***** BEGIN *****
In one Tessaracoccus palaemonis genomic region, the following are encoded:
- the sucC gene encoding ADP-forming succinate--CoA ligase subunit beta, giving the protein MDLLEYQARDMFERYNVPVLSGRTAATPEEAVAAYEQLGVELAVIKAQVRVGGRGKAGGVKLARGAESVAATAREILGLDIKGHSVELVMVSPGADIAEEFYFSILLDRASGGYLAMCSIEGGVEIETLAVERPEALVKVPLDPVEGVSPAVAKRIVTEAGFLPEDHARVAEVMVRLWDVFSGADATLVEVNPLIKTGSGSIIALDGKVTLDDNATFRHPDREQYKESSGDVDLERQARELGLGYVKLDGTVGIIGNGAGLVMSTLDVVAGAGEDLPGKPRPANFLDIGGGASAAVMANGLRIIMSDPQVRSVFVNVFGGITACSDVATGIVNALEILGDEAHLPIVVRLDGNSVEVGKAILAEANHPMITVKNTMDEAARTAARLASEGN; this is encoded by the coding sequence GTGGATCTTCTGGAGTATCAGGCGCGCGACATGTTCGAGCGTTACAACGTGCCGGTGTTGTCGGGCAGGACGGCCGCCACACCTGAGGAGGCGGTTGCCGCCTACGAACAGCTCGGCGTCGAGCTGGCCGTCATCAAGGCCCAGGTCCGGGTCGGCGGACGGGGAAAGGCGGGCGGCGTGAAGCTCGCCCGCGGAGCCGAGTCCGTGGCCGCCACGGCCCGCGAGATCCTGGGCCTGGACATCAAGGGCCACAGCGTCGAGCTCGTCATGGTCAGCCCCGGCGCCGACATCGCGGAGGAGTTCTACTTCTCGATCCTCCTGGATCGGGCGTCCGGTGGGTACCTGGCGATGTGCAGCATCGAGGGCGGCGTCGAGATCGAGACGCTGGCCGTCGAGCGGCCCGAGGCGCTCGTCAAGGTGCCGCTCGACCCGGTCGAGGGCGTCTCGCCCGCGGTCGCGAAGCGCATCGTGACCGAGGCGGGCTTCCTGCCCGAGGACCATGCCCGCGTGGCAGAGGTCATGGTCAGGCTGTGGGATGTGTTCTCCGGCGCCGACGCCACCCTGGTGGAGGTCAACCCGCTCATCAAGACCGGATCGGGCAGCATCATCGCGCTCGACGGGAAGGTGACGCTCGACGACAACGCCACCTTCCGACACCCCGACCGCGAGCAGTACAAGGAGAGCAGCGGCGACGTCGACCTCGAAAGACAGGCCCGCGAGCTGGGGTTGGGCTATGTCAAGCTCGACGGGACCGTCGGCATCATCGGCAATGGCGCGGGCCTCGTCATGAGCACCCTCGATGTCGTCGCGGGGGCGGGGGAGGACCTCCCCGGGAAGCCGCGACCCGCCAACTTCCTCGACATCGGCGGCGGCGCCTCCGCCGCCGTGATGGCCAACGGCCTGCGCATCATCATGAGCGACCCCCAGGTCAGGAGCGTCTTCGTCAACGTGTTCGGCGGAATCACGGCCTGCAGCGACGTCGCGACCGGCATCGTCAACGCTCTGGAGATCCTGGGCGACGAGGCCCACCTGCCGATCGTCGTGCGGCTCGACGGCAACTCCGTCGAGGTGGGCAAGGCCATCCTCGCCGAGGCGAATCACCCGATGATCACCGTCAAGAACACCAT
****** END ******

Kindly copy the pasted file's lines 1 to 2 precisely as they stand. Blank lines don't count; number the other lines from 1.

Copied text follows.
In one Tessaracoccus palaemonis genomic region, the following are encoded:
- the sucC gene encoding ADP-forming succinate--CoA ligase subunit beta, giving the protein MDLLEYQARDMFERYNVPVLSGRTAATPEEAVAAYEQLGVELAVIKAQVRVGGRGKAGGVKLARGAESVAATAREILGLDIKGHSVELVMVSPGADIAEEFYFSILLDRASGGYLAMCSIEGGVEIETLAVERPEALVKVPLDPVEGVSPAVAKRIVTEAGFLPEDHARVAEVMVRLWDVFSGADATLVEVNPLIKTGSGSIIALDGKVTLDDNATFRHPDREQYKESSGDVDLERQARELGLGYVKLDGTVGIIGNGAGLVMSTLDVVAGAGEDLPGKPRPANFLDIGGGASAAVMANGLRIIMSDPQVRSVFVNVFGGITACSDVATGIVNALEILGDEAHLPIVVRLDGNSVEVGKAILAEANHPMITVKNTMDEAARTAARLASEGN; this is encoded by the coding sequence GTGGATCTTCTGGAGTATCAGGCGCGCGACATGTTCGAGCGTTACAACGTGCCGGTGTTGTCGGGCAGGACGGCCGCCACACCTGAGGAGGCGGTTGCCGCCTACGAACAGCTCGGCGTCGAGCTGGCCGTCATCAAGGCCCAGGTCCGGGTCGGCGGACGGGGAAAGGCGGGCGGCGTGAAGCTCGCCCGCGGAGCCGAGTCCGTGGCCGCCACGGCCCGCGAGATCCTGGGCCTGGACATCAAGGGCCACAGCGTCGAGCTCGTCATGGTCAGCCCCGGCGCCGACATCGCGGAGGAGTTCTACTTCTCGATCCTCCTGGATCGGGCGTCCGGTGGGTACCTGGCGATGTGCAGCATCGAGGGCGGCGTCGAGATCGAGACGCTGGCCGTCGAGCGGCCCGAGGCGCTCGTCAAGGTGCCGCTCGACCCGGTCGAGGGCGTCTCGCCCGCGGTCGCGAAGCGCATCGTGACCGAGGCGGGCTTCCTGCCCGAGGACCATGCCCGCGTGGCAGAGGTCATGGTCAGGCTGTGGGATGTGTTCTCCGGCGCCGACGCCACCCTGGTGGAGGTCAACCCGCTCATCAAGACCGGATCGGGCAGCATCATCGCGCTCGACGGGAAGGTGACGCTCGACGACAACGCCACCTTCCGACACCCCGACCGCGAGCAGTACAAGGAGAGCAGCGGCGACGTCGACCTCGAAAGACAGGCCCGCGAGCTGGGGTTGGGCTATGTCAAGCTCGACGGGACCGTCGGCATCATCGGCAATGGCGCGGGCCTCGTCATGAGCACCCTCGATGTCGTCGCGGGGGCGGGGGAGGACCTCCCCGGGAAGCCGCGACCCGCCAACTTCCTCGACATCGGCGGCGGCGCCTCCGCCGCCGTGATGGCCAACGGCCTGCGCATCATCATGAGCGACCCCCAGGTCAGGAGCGTCTTCGTCAACGTGTTCGGCGGAATCACGGCCTGCAGCGACGTCGCGACCGGCATCGTCAACGCTCTGGAGATCCTGGGCGACGAGGCCCACCTGCCGATCGTCGTGCGGCTCGACGGCAACTCCGTCGAGGTGGGCAAGGCCATCCTCGCCGAGGCGAATCACCCGATGATCACCGTCAAGAACACCAT